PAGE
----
Ellison salutes enterprise computing via the Net

ORLANDO, Fla. -- Oracle Corp. CEO Larry Ellison on Tuesday discussed his vision for enterprise computing via the Internet, at the same time explaining to customers why the next step in that vision will be just a bit late.

ORLANDO, Fla. -- Oracle Corp. CEO Larry Ellison on Tuesday discussed his vision for enterprise computing via the Internet, at the same time explaining to customers why the next step in that vision will be just a bit late. And while he was addressing users of Oracle applications, Ellison's speech had a distinctly database-driven tone.

Ellison had planned to speak live here at the Oracle Applications User Group conference, but officials said shortly before the speech that he would be unable to attend.

Speaking via satellite from the company's Redwood Shores, Calif., headquarters, Ellison stressed the need for corporations to consolidate databases worldwide into one single database and implement Internet-based applications that anyone in an enterprise can use with little or no training. The goal, he said, is to provide real-time, unified information to customers and employees in a format accessible to all of them.

"We've so dreadfully fragmented our information that we don't know what's going on in our company," Ellison told a crowded but not full room of users at the Orange County Convention Center. "It wasn't so long ago that Microsoft talked about lots of little databases everywhere. This is a really terrible idea."

Ellison said that Oracle itself, which currently operates 70 separate data centers for running its enterprise applications, is using its own software to consolidate information into a central point. Consolidating data, he said, is the first step to effectively implementing collaborative enterprise applications.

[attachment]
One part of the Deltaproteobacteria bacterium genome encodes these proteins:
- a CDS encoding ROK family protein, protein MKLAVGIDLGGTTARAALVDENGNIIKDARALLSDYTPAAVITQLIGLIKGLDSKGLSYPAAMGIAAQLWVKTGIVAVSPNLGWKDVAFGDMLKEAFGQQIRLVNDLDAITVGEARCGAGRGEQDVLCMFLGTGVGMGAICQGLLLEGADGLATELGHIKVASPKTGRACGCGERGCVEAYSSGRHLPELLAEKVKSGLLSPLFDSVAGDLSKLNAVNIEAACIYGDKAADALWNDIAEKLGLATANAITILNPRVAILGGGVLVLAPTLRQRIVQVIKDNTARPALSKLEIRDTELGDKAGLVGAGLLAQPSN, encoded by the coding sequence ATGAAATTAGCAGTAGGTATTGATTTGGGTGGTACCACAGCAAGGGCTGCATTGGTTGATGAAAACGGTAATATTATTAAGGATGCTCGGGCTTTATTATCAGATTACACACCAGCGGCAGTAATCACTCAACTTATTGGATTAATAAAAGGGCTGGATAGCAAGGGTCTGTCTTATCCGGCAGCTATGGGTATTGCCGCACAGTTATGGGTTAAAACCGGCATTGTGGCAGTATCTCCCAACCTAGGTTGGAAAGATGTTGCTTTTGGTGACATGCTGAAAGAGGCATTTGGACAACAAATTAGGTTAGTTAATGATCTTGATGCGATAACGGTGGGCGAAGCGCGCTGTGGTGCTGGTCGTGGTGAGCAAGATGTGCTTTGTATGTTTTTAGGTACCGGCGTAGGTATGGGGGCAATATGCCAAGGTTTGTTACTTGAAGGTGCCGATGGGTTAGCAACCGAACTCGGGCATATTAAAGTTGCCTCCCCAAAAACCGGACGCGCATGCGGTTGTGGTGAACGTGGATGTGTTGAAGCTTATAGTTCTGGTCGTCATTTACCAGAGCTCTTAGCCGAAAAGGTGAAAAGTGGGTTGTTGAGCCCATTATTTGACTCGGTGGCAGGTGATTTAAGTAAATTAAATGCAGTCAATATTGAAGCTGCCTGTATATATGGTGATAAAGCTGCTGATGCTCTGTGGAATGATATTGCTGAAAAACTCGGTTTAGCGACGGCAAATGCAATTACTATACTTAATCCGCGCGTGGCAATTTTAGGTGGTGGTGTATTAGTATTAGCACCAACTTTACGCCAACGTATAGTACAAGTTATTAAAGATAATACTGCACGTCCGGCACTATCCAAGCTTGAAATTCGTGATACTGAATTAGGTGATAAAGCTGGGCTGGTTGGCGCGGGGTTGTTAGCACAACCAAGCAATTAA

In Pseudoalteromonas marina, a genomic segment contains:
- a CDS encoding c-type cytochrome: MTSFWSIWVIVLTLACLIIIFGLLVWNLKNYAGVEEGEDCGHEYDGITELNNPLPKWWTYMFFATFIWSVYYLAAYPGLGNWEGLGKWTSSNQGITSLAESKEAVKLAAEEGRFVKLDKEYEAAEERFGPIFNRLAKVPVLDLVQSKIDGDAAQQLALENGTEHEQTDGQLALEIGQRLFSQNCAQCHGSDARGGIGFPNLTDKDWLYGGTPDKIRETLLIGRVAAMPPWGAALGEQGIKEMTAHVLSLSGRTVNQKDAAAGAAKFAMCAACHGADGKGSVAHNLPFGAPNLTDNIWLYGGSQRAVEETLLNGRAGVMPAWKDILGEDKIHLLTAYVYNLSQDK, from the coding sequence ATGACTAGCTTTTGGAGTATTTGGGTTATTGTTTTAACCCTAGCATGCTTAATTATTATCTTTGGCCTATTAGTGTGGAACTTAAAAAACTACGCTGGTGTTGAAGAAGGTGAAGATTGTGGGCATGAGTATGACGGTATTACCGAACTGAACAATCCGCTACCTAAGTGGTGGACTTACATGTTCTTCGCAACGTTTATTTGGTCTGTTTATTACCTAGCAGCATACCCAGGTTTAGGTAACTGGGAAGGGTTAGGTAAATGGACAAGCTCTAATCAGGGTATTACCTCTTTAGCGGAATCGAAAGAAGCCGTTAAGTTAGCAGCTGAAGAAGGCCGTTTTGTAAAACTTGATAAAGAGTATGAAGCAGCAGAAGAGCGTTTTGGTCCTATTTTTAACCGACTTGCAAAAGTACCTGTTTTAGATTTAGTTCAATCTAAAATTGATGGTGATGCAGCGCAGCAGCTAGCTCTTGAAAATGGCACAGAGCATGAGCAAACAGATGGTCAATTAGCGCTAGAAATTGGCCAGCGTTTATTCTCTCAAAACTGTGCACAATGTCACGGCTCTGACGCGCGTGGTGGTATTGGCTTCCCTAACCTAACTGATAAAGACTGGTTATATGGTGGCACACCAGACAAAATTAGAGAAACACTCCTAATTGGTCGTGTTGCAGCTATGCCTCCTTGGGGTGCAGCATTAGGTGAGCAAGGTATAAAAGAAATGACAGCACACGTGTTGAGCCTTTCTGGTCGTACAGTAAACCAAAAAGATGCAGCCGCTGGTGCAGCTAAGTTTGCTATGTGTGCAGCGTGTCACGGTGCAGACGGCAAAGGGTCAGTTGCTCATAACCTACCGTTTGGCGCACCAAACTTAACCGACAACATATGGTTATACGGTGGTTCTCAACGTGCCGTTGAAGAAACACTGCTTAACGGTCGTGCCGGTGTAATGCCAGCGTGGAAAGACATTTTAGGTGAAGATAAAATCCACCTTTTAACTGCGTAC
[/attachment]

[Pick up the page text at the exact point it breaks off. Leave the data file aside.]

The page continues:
"Until we consolidate our data, it's kind of silly to talk about automating global supply chains," he said.

Slipping delivery dates

But customers here were more concerned with delivery dates for the Oracle 11i suite of enterprise resource planning applications and a customer relationship management package -- both of which have slipped from an end-of-year release date to 2000.

Ellison, who said he did not feel that most customers would want to implement applications so close to the year 2000, predicted that 11i will appear in February, while the CRM suite and a key order-management-application will be generally available in April. He said technology slips contributed to the product delays, along with Oracle's desire to pack new features into the applications.

"We decided to sneak in a few more features," he said. "We're constantly making those tradeoffs."

Ellison also stressed the importance of Web-based self-service applications to Oracle's new offering. The applications, he said, will allow employees and customers to control their own business processes and save companies time and money.

In addition, Oracle will soon roll out a My Oracle service portal, which will enable customers to update Oracle on the status of their applications.

"The vast majority of the [11i] system will be self-service," Ellison said.

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